It didn’t take long after the U.S. Supreme Court ruled on Arizona’s Senate Bill 1070 for both Republicans and Democrats to claim victory Monday.

While President Barack Obama was claiming victory at the White House, so was Arizona Gov. Jan Brewer at the state capital.

Brewer held a short press conference, and released the following statement, “Today’s decision by the U.S. Supreme Court is a victory for the rule of law. It is also a victory for the 10th Amendment and all Americans who believe in the inherent right and responsibility of states to defend their citizens. After more than two years of legal challenges, the heart of SB 1070 can now be implemented in accordance with the U.S. Constitution.”

Brewer, along with most Republicans, were happy that the Supreme Court upheld the most controversial part of the bill, which would require law enforcement to check the legal status of individuals suspected of being in the country illegally.

While Brewer was happy for the crucial piece of the bill being upheld, the nation’s highest court struck down parts of the bill including language that would have criminalized the act of an immigrant moving around the state without paperwork proving that they are lawfully present, and provisions that rendered the act of seeking or holding a job if unauthorized to live in the United States a state crime. The court also overturned a section of SB 1070 that would have allowed police to make warrantless arrests.

Arizona senators Jon Kyl and John McCain said they wanted more time to fully understand the ruling; they immediately issued a statement regarding the judgment.

“Today’s ruling appears to validate a key component of Arizona’s immigration law, SB 1070,” the two said in a combined statement. “The Arizona law was born out of the state’s frustration with the burdens that illegal immigration and continued drug smuggling impose on its schools, hospitals, criminal justice system and fragile desert environment, and an administration that chooses to set enforcement policies based on political agenda, not the laws as written by Congress. We will continue our efforts on behalf of the citizens of Arizona to secure our southern border. We believe Arizonans are better served when state and federal officials work as partners to protect our citizens.”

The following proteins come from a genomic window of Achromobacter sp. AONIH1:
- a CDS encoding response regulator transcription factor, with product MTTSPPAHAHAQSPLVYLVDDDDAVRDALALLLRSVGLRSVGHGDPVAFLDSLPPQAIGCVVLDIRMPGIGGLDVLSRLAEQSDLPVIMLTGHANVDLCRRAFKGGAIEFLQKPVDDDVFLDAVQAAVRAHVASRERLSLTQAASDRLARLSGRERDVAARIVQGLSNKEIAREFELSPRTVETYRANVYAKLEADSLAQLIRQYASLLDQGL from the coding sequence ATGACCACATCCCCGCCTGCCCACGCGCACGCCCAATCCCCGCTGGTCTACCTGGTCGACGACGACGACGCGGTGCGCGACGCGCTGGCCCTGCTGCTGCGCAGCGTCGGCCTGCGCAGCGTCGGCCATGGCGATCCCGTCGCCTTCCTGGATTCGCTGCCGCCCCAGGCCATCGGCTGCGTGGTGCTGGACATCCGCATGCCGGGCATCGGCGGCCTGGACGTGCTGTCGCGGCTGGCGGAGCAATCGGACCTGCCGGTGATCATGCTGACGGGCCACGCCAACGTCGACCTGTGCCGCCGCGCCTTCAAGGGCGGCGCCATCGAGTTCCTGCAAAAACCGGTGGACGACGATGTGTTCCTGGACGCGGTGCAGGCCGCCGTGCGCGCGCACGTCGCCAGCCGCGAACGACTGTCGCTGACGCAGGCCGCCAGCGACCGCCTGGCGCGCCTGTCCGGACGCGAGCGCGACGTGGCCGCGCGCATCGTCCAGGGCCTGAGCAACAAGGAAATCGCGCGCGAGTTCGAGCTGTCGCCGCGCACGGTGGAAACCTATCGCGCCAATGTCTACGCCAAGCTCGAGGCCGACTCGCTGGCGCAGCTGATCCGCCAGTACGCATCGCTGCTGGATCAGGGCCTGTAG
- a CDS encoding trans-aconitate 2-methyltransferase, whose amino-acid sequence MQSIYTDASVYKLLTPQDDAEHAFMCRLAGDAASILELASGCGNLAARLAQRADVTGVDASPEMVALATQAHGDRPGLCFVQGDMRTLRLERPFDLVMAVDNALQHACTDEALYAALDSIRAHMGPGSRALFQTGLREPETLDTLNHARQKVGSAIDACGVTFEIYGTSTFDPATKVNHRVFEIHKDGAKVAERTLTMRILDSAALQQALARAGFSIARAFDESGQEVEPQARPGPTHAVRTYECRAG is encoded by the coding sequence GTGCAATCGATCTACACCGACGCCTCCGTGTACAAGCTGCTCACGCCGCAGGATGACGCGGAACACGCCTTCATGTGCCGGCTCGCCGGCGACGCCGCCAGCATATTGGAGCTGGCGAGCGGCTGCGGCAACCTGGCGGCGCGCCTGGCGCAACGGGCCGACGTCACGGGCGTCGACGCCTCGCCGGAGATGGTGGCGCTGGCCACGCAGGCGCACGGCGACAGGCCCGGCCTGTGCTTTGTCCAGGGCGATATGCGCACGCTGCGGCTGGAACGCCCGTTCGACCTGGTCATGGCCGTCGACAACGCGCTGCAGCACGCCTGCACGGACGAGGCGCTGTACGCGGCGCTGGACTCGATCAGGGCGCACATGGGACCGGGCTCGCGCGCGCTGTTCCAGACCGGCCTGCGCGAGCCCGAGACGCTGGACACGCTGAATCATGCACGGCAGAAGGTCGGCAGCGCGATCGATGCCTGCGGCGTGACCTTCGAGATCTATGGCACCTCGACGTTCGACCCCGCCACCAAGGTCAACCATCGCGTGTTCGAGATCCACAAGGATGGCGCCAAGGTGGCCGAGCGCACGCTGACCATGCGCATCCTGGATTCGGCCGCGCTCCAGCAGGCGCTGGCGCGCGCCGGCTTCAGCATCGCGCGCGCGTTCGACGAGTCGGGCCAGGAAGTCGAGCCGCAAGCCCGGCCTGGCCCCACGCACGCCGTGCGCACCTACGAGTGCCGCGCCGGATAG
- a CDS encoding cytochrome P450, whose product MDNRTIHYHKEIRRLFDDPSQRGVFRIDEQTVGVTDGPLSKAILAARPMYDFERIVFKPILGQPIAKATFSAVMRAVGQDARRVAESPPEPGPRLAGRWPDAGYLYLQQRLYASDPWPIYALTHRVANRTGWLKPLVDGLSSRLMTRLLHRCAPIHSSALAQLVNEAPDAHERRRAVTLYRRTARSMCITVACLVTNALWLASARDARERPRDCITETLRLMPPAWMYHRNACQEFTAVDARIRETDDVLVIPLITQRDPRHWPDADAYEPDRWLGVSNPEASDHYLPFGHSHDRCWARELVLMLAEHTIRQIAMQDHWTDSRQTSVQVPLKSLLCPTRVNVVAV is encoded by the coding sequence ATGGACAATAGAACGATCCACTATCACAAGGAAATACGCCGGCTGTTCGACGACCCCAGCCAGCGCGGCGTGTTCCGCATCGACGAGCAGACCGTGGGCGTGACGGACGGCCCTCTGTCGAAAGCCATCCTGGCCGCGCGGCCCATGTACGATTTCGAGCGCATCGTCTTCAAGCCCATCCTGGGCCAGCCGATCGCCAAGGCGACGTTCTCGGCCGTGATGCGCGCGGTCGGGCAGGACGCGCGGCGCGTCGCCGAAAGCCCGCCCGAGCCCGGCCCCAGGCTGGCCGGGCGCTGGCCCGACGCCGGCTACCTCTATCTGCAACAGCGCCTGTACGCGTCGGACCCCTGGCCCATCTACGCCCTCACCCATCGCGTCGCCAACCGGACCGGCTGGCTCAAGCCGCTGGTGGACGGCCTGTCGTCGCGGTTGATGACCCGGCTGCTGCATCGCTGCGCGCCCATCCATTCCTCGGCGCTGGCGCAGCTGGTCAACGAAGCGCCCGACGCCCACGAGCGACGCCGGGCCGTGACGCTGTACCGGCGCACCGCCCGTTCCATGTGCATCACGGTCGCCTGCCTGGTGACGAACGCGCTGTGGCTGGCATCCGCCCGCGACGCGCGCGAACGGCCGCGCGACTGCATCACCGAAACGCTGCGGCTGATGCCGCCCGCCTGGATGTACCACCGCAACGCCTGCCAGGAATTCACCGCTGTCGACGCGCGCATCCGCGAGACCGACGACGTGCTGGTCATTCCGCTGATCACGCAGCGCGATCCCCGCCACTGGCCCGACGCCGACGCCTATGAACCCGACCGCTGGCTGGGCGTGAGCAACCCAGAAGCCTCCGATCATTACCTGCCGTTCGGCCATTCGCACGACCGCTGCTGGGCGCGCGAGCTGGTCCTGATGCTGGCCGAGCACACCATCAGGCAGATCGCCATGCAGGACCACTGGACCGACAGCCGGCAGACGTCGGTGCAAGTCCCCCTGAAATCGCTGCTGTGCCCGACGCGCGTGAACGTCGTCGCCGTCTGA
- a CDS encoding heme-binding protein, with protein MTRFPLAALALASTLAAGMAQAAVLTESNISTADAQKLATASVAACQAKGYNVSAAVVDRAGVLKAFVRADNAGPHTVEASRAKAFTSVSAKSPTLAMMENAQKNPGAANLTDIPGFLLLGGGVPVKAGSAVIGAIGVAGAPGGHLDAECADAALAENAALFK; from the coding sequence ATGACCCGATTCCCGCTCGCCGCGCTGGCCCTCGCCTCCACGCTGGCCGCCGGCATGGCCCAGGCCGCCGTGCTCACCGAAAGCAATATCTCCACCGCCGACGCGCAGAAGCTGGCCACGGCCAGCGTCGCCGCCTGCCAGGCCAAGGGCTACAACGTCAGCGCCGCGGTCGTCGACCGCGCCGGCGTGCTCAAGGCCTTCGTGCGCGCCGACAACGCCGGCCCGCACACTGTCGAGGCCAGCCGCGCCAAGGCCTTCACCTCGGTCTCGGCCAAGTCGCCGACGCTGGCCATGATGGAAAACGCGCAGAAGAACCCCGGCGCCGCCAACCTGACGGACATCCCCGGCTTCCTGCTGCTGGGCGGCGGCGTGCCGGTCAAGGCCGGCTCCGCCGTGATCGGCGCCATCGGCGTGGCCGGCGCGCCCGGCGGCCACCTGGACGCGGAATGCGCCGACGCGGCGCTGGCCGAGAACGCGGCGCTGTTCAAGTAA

Ron Barber, who was recently elected in Congressional District 8, said SB 1070 was an expression of Arizona’s frustration, but did nothing to make the border any more secure.

“We must give renewed attention to stopping the drug cartels that have inflicted their violence on so many innocent people,” he said. “Today’s court decision leaves open the essential question of how we make sure that all Americans enjoy the protections against discriminatory treatment that are guaranteed by our Constitution and it also still fails to offer any remedy for securing our border.”

The court agreed that immigration policy must stay at the federal level, which the Obama Administration was quick to point out.

“I am pleased that the Supreme Court has struck down key provisions of Arizona's immigration law,” Obama said. “What this decision makes unmistakably clear is that Congress must act on comprehensive immigration reform. A patchwork of state laws is not a solution to our broken immigration system – its part of the problem.”

State Rep. Vic Williams, R-District 30, was one of the state lawmakers to help pass SB 1070 two years ago, and said he’s pleased that the Supreme Court upheld a big portion of it.

“The important thing is the main premise of this bill has been upheld,” he said. “This is a victory for the State of Arizona and the nation, showing that the federal government has failed to get a handle on illegal immigration.”

Williams said this is just one piece of a larger issue, where a worker program must be created, and illegal immigrants must be stopped from having access to services and aid.

“I would say that SB 1070 is a good start,” he said. “But, we obviously need more.”

Now, law enforcement around Arizona is gearing up for what the Supreme Court ruling means. Some say the decision will promote racial profiling, while Brewer has promised that won’t happen.

Other states that have enacted similar laws to Arizona’s are also looking at how today’s decision will impact them.

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